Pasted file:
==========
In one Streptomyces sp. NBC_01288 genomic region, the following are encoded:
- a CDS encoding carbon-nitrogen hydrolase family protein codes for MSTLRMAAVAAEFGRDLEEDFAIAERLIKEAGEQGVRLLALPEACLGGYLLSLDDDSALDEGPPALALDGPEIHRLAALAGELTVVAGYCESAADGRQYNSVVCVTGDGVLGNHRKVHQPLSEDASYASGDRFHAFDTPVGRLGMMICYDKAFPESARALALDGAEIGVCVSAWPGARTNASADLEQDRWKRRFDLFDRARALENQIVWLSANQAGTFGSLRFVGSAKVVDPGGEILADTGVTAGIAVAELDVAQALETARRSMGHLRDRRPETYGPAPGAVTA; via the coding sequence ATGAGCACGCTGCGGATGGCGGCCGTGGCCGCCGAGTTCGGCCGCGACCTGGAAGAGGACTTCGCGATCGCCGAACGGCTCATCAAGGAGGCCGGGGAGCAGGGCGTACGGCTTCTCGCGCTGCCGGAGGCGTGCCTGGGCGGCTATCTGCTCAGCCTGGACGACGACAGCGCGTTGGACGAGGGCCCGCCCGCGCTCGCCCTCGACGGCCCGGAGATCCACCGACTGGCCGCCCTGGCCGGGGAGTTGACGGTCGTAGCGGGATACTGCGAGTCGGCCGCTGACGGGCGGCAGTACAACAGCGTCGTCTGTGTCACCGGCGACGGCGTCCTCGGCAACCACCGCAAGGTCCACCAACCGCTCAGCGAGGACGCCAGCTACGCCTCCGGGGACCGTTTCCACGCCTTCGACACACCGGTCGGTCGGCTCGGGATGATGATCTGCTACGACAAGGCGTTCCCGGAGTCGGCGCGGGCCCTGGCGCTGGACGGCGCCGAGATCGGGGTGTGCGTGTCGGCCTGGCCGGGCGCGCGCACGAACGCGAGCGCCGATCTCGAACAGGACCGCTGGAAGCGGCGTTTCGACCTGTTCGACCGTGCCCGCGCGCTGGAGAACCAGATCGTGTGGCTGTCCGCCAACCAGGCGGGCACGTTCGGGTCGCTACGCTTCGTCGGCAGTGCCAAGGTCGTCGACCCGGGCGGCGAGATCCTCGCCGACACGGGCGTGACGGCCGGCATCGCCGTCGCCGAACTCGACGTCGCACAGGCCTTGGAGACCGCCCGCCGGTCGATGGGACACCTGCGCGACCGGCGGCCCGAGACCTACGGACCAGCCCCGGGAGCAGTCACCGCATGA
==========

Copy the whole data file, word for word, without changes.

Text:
In one Streptomyces sp. NBC_01288 genomic region, the following are encoded:
- a CDS encoding carbon-nitrogen hydrolase family protein codes for MSTLRMAAVAAEFGRDLEEDFAIAERLIKEAGEQGVRLLALPEACLGGYLLSLDDDSALDEGPPALALDGPEIHRLAALAGELTVVAGYCESAADGRQYNSVVCVTGDGVLGNHRKVHQPLSEDASYASGDRFHAFDTPVGRLGMMICYDKAFPESARALALDGAEIGVCVSAWPGARTNASADLEQDRWKRRFDLFDRARALENQIVWLSANQAGTFGSLRFVGSAKVVDPGGEILADTGVTAGIAVAELDVAQALETARRSMGHLRDRRPETYGPAPGAVTA; via the coding sequence ATGAGCACGCTGCGGATGGCGGCCGTGGCCGCCGAGTTCGGCCGCGACCTGGAAGAGGACTTCGCGATCGCCGAACGGCTCATCAAGGAGGCCGGGGAGCAGGGCGTACGGCTTCTCGCGCTGCCGGAGGCGTGCCTGGGCGGCTATCTGCTCAGCCTGGACGACGACAGCGCGTTGGACGAGGGCCCGCCCGCGCTCGCCCTCGACGGCCCGGAGATCCACCGACTGGCCGCCCTGGCCGGGGAGTTGACGGTCGTAGCGGGATACTGCGAGTCGGCCGCTGACGGGCGGCAGTACAACAGCGTCGTCTGTGTCACCGGCGACGGCGTCCTCGGCAACCACCGCAAGGTCCACCAACCGCTCAGCGAGGACGCCAGCTACGCCTCCGGGGACCGTTTCCACGCCTTCGACACACCGGTCGGTCGGCTCGGGATGATGATCTGCTACGACAAGGCGTTCCCGGAGTCGGCGCGGGCCCTGGCGCTGGACGGCGCCGAGATCGGGGTGTGCGTGTCGGCCTGGCCGGGCGCGCGCACGAACGCGAGCGCCGATCTCGAACAGGACCGCTGGAAGCGGCGTTTCGACCTGTTCGACCGTGCCCGCGCGCTGGAGAACCAGATCGTGTGGCTGTCCGCCAACCAGGCGGGCACGTTCGGGTCGCTACGCTTCGTCGGCAGTGCCAAGGTCGTCGACCCGGGCGGCGAGATCCTCGCCGACACGGGCGTGACGGCCGGCATCGCCGTCGCCGAACTCGACGTCGCACAGGCCTTGGAGACCGCCCGCCGGTCGATGGGACACCTGCGCGACCGGCGGCCCGAGACCTACGGACCAGCCCCGGGAGCAGTCACCGCATGA